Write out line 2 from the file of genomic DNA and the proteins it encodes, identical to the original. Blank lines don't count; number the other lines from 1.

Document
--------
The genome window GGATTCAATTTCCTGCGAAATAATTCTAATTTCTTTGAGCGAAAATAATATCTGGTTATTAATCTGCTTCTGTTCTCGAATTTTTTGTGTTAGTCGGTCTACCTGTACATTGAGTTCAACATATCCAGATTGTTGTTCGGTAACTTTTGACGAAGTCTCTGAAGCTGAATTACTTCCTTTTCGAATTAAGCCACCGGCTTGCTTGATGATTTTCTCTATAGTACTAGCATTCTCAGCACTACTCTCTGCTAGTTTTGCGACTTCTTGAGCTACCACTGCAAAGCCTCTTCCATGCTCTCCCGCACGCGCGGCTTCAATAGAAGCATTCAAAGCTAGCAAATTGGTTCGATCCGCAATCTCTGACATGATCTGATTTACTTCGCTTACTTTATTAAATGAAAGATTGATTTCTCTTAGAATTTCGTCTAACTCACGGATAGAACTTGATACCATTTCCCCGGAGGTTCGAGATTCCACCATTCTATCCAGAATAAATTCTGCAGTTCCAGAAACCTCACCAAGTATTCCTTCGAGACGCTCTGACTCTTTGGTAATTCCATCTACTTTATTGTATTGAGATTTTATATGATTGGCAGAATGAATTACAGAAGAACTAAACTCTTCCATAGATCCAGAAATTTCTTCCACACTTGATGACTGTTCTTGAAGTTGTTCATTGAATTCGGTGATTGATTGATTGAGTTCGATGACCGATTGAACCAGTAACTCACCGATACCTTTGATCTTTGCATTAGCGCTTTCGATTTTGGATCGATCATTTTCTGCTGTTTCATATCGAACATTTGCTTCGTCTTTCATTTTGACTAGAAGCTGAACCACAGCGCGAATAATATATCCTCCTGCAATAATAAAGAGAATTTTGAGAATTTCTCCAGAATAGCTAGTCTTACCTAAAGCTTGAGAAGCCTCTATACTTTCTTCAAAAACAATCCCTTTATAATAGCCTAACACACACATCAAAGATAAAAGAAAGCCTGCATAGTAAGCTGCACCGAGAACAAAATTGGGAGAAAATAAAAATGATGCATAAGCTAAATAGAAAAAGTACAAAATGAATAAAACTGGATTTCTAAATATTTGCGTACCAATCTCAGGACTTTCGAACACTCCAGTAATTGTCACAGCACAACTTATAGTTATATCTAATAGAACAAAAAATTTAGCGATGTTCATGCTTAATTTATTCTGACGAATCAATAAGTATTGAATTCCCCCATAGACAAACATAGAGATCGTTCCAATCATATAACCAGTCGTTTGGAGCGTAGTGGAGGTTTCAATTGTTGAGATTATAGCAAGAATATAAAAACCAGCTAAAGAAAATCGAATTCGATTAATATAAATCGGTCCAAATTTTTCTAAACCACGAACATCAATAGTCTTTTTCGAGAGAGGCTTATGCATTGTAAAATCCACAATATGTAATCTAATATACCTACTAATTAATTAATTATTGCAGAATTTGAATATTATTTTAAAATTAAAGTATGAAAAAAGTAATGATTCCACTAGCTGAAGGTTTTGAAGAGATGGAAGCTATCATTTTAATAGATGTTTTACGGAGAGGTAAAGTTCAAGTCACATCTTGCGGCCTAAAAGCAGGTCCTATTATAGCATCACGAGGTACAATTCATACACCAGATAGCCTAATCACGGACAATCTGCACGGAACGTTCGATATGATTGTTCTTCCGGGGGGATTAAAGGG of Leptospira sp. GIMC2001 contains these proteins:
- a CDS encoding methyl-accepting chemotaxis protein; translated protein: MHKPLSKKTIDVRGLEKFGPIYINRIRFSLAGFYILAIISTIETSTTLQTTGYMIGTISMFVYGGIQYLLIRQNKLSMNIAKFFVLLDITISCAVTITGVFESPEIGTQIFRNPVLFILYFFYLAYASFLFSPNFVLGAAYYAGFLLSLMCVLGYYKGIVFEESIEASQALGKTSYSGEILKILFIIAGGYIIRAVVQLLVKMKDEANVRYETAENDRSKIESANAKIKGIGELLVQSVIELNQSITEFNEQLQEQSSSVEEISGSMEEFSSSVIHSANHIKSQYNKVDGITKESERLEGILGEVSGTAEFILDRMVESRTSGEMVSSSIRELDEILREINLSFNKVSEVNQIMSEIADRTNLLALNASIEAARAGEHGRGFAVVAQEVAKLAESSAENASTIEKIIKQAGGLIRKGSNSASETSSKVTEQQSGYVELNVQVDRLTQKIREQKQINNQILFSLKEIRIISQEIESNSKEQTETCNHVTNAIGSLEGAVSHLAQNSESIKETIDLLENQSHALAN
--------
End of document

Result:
- a CDS encoding methyl-accepting chemotaxis protein; translated protein: MHKPLSKKTIDVRGLEKFGPIYINRIRFSLAGFYILAIISTIETSTTLQTTGYMIGTISMFVYGGIQYLLIRQNKLSMNIAKFFVLLDITISCAVTITGVFESPEIGTQIFRNPVLFILYFFYLAYASFLFSPNFVLGAAYYAGFLLSLMCVLGYYKGIVFEESIEASQALGKTSYSGEILKILFIIAGGYIIRAVVQLLVKMKDEANVRYETAENDRSKIESANAKIKGIGELLVQSVIELNQSITEFNEQLQEQSSSVEEISGSMEEFSSSVIHSANHIKSQYNKVDGITKESERLEGILGEVSGTAEFILDRMVESRTSGEMVSSSIRELDEILREINLSFNKVSEVNQIMSEIADRTNLLALNASIEAARAGEHGRGFAVVAQEVAKLAESSAENASTIEKIIKQAGGLIRKGSNSASETSSKVTEQQSGYVELNVQVDRLTQKIREQKQINNQILFSLKEIRIISQEIESNSKEQTETCNHVTNAIGSLEGAVSHLAQNSESIKETIDLLENQSHALAN